Tuesday, March 06, 2007

Trouble Brewing at Coffee Beanery?

This posting was written by Peter Reap, editor of CCH Business Franchise Guide.

Several disgruntled franchisees of coffee shop franchisor the Coffee Beanery are teetering on bankruptcy and unhappy with the Flushing, Michigan-based company’s franchising practices, writes Mary Crane for Forbes.com. Five of the struggling franchisees were willing to go on the record with the reporter, and all of them had similar complaints.

The five franchisees bought into the franchisor’s new concept of a “café store,” a larger and more expensive unit than the franchisor’s traditional small coffee bar or kiosk-style concept. The café-store model required the franchisees to sell sandwiches and pastries, in addition to coffee products, Ms. Crane observes.

The disgruntled franchisees of the new concept all have similar complaints. The Coffee Beanery, they assert, never disclosed that the café stores business model was flawed—the stores were historically unprofitable and that the equipment they would be required to purchase was both defective and overpriced. In addition, each of the franchisees reported spending 30% to 40% more than they had expected to build their store.

Franchisee Fights Back

In January 2004, Richard Welshans and Deborah Williams, spent $1.6 million in opening their Coffee Beanery café store in Annapolis Maryland. Alleging that their franchise never turned a profit the couple filed a complaint with the Maryland Attorney General’s office.

The lynchpin of their complaint was that the franchisor failed to distinguish between its traditional stores and its café stores. Thus, it was difficult to draw conclusions about the profitability of the café stores from the franchisor’s 253-page offering circular. Harry Rifkin, an attorney representing the couple, claims that of the 60 to 90 café stores opened during the last 10 years, only one has ever been profitable.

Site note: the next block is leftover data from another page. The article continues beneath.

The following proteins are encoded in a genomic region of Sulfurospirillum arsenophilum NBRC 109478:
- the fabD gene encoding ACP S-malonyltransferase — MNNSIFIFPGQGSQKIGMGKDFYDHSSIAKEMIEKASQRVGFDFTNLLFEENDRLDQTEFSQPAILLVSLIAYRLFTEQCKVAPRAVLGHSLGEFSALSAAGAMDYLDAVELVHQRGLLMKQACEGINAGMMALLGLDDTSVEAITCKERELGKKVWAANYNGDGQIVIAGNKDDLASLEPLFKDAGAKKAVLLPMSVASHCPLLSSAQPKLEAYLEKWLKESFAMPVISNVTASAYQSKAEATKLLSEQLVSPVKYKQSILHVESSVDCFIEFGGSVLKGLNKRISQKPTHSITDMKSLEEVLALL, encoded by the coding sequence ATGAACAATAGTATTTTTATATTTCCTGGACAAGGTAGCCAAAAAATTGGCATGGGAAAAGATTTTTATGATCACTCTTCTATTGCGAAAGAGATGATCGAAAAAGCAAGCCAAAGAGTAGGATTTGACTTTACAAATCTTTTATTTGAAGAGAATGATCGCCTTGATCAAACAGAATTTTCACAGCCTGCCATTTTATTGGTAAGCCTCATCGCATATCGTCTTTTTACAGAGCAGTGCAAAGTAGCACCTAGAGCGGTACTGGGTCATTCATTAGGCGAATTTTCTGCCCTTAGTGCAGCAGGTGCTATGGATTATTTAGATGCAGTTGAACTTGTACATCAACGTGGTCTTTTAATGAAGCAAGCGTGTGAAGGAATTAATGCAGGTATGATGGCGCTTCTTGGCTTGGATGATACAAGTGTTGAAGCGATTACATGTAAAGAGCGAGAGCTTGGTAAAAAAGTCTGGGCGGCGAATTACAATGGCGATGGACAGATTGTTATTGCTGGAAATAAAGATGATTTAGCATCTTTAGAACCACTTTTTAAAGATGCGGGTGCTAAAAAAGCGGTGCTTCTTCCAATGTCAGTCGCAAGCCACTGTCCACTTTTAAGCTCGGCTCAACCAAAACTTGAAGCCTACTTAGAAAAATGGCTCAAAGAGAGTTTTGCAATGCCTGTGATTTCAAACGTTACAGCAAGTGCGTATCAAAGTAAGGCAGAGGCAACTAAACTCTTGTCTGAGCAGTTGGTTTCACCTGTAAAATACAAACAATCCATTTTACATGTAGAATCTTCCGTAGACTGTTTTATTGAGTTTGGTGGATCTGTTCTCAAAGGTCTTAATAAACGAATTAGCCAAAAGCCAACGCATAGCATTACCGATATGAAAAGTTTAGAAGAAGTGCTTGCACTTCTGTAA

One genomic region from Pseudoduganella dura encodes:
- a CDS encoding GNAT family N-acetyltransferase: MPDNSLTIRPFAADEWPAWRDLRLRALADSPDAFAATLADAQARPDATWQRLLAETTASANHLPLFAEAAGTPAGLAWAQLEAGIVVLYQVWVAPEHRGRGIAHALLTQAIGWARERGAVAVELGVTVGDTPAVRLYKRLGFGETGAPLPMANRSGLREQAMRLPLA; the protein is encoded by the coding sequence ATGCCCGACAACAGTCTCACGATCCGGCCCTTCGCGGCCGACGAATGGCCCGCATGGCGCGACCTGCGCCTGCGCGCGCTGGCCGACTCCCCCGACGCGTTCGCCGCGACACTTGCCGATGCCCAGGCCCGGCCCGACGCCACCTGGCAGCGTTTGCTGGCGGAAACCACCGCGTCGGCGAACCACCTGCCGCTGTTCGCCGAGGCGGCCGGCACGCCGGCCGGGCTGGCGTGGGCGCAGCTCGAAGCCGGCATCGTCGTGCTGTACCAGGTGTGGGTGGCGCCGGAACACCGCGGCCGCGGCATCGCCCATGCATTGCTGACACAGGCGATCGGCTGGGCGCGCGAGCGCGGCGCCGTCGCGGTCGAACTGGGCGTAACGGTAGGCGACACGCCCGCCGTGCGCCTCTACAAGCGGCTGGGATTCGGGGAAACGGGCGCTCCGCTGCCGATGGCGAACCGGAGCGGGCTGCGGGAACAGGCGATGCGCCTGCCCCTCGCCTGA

Maryland Consent Order

The Maryland Attorney General, pursuant to the couple’s complaint, issued a consent order on September 12, 2006, finding the franchisor in violation of the Maryland Franchise Registration and Disclosure Law. The franchisor had made material misrepresentations of fact or omissions of material fact in its sales to Maryland franchisees and failed to provide prospective franchisees with the type of prospectus the law required, the Attorney General determined. As a result, the Coffee Beanery was permanently barred from offering and selling franchisees in Maryland in violation of the law.

The consent order offered the complaining couple a choice. They could release any claims they had against the franchisor in return for the rescission of their franchise agreement and the return of their initial investment. Or they could refuse the rescission and elect to pursue their claims against the franchisor. The couple refused rescission, Ms. Crane reports, choosing to fight to recoup all of their losses. They are now awaiting the results of an arbitration action they filed against the franchisor.

Mary Crane’s article for Forbes.com may be accessed here.

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